The National Institute of Standards and Technology is “on track” to publish the first version of its artificial intelligence risk management framework, detailing desired outcomes and the actions necessary to achieve them, in January 2023, said the chief of staff of the agency’s IT laboratory.
“The technology and standards landscape for AI will continue to evolve,” Tabassi said. “Therefore NIST intends for the framework and related guidance to be updated over time to reflect new knowledge, awareness and practices.”
Additional guidance, standards, measures and tools out of NIST will build off the framework and help agencies and, on a voluntary basis, industry evaluate and measure AI trustworthiness in specific use cases. “A lot more work” needs to be done there, which is why NIST put out a call for contributions, Tabassi said.
NIST has “significantly expanded” its research into harmful AI bias and is engaging with federal agencies — as well as international ones like the Organisation for Economic Co-operation and Development and the U.S.-EU Trade and Technology Council — on the matter, Tabassi said.
The AI Risk Management Framework further sets the U.S. approach to the technology apart from China, which released an “ambitious” domestic AI plan in 2017, Tabassi said.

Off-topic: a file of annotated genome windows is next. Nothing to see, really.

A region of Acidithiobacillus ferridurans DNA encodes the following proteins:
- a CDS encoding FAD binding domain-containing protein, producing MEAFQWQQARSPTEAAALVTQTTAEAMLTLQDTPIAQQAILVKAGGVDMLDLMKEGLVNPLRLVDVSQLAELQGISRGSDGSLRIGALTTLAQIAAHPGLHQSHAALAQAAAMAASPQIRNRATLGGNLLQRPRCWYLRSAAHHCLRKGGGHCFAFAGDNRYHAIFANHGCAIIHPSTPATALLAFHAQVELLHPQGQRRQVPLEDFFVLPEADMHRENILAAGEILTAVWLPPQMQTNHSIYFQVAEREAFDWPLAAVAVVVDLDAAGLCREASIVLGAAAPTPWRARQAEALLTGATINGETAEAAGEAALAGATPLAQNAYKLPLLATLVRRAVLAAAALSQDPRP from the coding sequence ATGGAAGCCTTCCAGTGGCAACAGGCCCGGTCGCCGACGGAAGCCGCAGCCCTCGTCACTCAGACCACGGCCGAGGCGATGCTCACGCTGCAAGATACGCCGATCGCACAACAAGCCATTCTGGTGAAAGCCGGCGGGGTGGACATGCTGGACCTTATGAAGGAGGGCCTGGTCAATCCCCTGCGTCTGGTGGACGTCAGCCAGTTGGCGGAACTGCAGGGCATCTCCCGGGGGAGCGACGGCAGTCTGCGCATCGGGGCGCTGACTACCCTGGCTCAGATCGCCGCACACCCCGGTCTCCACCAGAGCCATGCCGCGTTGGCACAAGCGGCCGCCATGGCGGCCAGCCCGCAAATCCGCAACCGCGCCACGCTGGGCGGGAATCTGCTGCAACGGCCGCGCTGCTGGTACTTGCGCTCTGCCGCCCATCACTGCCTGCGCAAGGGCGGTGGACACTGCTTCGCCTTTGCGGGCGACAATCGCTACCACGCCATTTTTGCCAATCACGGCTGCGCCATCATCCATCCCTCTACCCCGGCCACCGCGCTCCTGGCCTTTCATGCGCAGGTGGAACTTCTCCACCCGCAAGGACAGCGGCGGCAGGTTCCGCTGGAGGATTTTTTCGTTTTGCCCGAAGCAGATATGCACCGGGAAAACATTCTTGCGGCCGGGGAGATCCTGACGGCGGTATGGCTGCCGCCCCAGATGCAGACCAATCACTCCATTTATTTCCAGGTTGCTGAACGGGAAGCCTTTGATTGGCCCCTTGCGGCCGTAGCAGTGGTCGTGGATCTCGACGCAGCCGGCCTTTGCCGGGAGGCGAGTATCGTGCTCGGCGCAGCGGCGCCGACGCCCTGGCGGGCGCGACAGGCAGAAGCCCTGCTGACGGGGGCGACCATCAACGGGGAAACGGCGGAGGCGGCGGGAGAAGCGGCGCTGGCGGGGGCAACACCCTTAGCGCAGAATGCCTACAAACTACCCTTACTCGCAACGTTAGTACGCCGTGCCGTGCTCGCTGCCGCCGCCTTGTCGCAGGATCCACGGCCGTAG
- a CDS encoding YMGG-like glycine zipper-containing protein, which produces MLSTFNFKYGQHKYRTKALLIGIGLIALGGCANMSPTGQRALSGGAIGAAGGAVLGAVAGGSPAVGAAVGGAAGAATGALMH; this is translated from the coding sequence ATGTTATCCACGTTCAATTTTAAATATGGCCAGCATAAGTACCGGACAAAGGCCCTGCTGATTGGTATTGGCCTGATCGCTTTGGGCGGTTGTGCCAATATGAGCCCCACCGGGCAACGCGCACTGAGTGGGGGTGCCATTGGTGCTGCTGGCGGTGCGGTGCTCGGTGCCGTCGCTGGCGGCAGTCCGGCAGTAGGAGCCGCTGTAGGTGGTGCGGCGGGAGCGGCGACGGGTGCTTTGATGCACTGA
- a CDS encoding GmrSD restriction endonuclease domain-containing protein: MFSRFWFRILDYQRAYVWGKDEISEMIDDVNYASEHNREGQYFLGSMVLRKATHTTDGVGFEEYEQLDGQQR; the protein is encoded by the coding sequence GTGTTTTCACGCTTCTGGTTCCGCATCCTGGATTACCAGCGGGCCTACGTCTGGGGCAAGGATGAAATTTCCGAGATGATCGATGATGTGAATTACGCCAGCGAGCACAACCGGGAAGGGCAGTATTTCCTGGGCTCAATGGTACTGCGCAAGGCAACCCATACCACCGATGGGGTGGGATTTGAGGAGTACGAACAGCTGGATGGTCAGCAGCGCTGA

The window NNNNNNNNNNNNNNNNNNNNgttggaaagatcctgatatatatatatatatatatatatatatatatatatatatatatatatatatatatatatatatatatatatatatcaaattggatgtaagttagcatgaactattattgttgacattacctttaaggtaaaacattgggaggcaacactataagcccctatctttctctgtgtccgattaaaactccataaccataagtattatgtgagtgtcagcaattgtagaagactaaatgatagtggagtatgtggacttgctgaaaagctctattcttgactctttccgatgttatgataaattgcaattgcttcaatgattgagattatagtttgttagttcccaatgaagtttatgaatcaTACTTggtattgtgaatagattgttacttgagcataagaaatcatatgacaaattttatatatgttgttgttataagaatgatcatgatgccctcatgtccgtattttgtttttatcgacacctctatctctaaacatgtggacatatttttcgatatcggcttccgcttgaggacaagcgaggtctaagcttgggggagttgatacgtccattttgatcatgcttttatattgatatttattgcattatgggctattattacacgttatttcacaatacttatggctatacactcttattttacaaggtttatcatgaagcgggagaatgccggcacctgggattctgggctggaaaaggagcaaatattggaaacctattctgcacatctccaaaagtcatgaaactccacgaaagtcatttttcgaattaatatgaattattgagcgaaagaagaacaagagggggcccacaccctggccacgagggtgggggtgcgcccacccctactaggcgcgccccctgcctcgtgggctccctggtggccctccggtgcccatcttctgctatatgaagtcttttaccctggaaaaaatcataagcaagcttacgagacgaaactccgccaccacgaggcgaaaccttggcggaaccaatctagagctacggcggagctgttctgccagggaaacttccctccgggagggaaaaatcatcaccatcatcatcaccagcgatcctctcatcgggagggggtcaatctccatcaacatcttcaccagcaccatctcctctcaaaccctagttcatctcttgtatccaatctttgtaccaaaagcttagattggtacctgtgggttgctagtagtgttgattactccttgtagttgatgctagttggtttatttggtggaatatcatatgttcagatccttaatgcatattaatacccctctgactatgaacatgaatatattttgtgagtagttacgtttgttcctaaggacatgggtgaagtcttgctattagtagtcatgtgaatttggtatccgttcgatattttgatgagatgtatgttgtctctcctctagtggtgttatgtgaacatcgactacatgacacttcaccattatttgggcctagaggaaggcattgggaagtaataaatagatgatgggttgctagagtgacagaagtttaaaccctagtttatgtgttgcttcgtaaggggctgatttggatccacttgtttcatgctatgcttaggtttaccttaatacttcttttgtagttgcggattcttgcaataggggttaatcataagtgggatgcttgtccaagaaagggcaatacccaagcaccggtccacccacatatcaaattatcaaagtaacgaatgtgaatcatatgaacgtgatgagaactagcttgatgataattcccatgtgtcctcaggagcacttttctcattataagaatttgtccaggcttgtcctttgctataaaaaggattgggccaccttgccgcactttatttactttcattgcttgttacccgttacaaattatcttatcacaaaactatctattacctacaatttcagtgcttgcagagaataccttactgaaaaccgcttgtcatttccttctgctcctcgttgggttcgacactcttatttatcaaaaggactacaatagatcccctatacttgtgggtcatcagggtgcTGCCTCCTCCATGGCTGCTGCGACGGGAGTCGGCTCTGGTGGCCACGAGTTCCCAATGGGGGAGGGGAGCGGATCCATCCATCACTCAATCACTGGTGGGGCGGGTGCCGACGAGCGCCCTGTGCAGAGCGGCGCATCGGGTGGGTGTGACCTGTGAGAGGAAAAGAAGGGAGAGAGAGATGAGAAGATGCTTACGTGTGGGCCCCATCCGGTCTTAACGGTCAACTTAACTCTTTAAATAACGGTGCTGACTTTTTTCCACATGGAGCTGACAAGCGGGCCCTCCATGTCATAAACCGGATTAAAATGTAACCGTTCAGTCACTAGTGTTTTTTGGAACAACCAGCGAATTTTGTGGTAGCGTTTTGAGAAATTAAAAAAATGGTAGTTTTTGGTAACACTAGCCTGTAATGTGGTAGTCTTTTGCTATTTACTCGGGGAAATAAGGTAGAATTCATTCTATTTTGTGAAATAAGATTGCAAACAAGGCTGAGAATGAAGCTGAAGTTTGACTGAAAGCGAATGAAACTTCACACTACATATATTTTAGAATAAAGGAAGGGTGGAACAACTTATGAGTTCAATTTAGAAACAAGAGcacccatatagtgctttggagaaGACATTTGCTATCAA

“AI is here now, and it’s not going away,” said Jordan Crenshaw, vice president of the Chamber Technology Engagement Center within the U.S. Chamber of Commerce. “We cannot ignore it, and we cannot afford to sit on the sidelines and allow those who do not share our democratic values to set the standard for the world.”
Prior to Russia’s invasion of Ukraine, it struck an agreement to cooperatively develop emerging technologies, and AI in particular, with China. The U.S. Chamber of Commerce established its Commission on AI Competitiveness, Inclusion and Innovation earlier this year, in part, to address that threat, Crenshaw said.
Crenshaw said the commission will deliver its policy recommendations on trustworthy AI, workforce preparation and international competitiveness early next year — having held field hearings in Austin; Silicon Valley; Cleveland; London, England; and Washington, D.C.
Standards bodies domestically and abroad will have a role to play in encouraging the use of NIST’s framework once it’s published, Crenshaw said.
“The United States is not operating in a vacuum,” Crenshaw said. “Its strategic competitors also recognize the benefits of this crucial technology.”